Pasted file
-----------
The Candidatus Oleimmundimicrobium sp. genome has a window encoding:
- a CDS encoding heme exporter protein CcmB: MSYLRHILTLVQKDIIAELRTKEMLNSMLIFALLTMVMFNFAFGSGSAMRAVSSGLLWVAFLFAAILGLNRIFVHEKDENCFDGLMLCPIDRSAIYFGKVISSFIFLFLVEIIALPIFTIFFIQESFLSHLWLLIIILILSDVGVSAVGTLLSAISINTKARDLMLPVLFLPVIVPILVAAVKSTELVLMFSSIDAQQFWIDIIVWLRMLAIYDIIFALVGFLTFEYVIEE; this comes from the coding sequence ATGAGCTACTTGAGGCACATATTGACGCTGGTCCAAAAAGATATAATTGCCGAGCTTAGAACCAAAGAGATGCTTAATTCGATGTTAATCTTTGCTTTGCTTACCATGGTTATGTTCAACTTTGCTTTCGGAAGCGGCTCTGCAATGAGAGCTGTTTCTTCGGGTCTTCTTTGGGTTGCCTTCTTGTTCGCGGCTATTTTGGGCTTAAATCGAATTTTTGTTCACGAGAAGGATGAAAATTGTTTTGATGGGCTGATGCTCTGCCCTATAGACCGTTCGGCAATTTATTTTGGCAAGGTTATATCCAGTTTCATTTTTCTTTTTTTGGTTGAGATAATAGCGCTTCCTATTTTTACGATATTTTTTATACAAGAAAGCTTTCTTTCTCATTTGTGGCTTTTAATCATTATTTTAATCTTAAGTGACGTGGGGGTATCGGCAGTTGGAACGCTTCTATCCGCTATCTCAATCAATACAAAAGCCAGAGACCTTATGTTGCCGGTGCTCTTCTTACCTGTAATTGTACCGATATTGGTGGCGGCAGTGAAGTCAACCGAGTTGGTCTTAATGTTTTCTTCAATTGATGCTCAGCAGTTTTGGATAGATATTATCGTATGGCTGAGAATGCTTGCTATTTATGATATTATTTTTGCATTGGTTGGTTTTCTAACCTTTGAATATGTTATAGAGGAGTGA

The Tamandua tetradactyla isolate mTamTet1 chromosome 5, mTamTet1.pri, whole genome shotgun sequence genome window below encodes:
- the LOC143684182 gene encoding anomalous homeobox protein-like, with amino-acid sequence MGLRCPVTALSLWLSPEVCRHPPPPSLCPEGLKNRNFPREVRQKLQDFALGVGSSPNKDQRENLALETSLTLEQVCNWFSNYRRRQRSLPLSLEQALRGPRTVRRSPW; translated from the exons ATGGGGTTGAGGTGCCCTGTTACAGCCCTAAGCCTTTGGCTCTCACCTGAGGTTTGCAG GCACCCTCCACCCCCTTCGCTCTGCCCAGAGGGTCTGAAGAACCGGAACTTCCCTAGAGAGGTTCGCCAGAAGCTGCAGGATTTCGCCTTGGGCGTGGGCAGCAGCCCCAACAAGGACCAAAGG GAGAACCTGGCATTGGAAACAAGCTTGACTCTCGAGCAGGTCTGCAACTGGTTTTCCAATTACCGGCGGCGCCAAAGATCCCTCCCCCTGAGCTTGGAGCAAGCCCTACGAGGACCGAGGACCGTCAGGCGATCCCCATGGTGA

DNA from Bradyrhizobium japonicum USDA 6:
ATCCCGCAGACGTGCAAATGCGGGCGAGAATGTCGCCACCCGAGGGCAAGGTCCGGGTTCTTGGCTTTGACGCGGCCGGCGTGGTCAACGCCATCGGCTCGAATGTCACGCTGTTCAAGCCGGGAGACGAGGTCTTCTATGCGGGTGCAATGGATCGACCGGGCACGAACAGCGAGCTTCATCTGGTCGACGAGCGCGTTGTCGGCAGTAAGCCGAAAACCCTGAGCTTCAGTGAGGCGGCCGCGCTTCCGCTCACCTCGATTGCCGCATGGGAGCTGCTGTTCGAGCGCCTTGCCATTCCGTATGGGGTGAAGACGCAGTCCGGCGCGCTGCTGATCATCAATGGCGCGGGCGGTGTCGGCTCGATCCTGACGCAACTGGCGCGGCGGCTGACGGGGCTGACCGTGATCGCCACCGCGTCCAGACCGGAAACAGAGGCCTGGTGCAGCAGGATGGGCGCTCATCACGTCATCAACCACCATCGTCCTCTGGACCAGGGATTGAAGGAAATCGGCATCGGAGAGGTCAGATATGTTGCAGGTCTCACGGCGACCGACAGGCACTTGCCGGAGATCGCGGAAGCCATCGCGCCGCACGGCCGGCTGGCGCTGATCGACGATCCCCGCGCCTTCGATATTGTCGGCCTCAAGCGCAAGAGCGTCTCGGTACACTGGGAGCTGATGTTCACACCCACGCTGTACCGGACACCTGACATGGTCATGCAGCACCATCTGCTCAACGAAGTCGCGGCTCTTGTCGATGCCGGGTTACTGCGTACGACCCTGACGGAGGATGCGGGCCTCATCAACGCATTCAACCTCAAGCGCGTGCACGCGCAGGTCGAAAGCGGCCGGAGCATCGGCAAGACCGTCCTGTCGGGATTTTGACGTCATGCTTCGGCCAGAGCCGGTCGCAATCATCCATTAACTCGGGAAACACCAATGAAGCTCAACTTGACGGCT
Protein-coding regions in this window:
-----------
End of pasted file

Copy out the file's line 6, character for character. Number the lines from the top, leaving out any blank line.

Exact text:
ATCCCGCAGACGTGCAAATGCGGGCGAGAATGTCGCCACCCGAGGGCAAGGTCCGGGTTCTTGGCTTTGACGCGGCCGGCGTGGTCAACGCCATCGGCTCGAATGTCACGCTGTTCAAGCCGGGAGACGAGGTCTTCTATGCGGGTGCAATGGATCGACCGGGCACGAACAGCGAGCTTCATCTGGTCGACGAGCGCGTTGTCGGCAGTAAGCCGAAAACCCTGAGCTTCAGTGAGGCGGCCGCGCTTCCGCTCACCTCGATTGCCGCATGGGAGCTGCTGTTCGAGCGCCTTGCCATTCCGTATGGGGTGAAGACGCAGTCCGGCGCGCTGCTGATCATCAATGGCGCGGGCGGTGTCGGCTCGATCCTGACGCAACTGGCGCGGCGGCTGACGGGGCTGACCGTGATCGCCACCGCGTCCAGACCGGAAACAGAGGCCTGGTGCAGCAGGATGGGCGCTCATCACGTCATCAACCACCATCGTCCTCTGGACCAGGGATTGAAGGAAATCGGCATCGGAGAGGTCAGATATGTTGCAGGTCTCACGGCGACCGACAGGCACTTGCCGGAGATCGCGGAAGCCATCGCGCCGCACGGCCGGCTGGCGCTGATCGACGATCCCCGCGCCTTCGATATTGTCGGCCTCAAGCGCAAGAGCGTCTCGGTACACTGGGAGCTGATGTTCACACCCACGCTGTACCGGACACCTGACATGGTCATGCAGCACCATCTGCTCAACGAAGTCGCGGCTCTTGTCGATGCCGGGTTACTGCGTACGACCCTGACGGAGGATGCGGGCCTCATCAACGCATTCAACCTCAAGCGCGTGCACGCGCAGGTCGAAAGCGGCCGGAGCATCGGCAAGACCGTCCTGTCGGGATTTTGACGTCATGCTTCGGCCAGAGCCGGTCGCAATCATCCATTAACTCGGGAAACACCAATGAAGCTCAACTTGACGGCT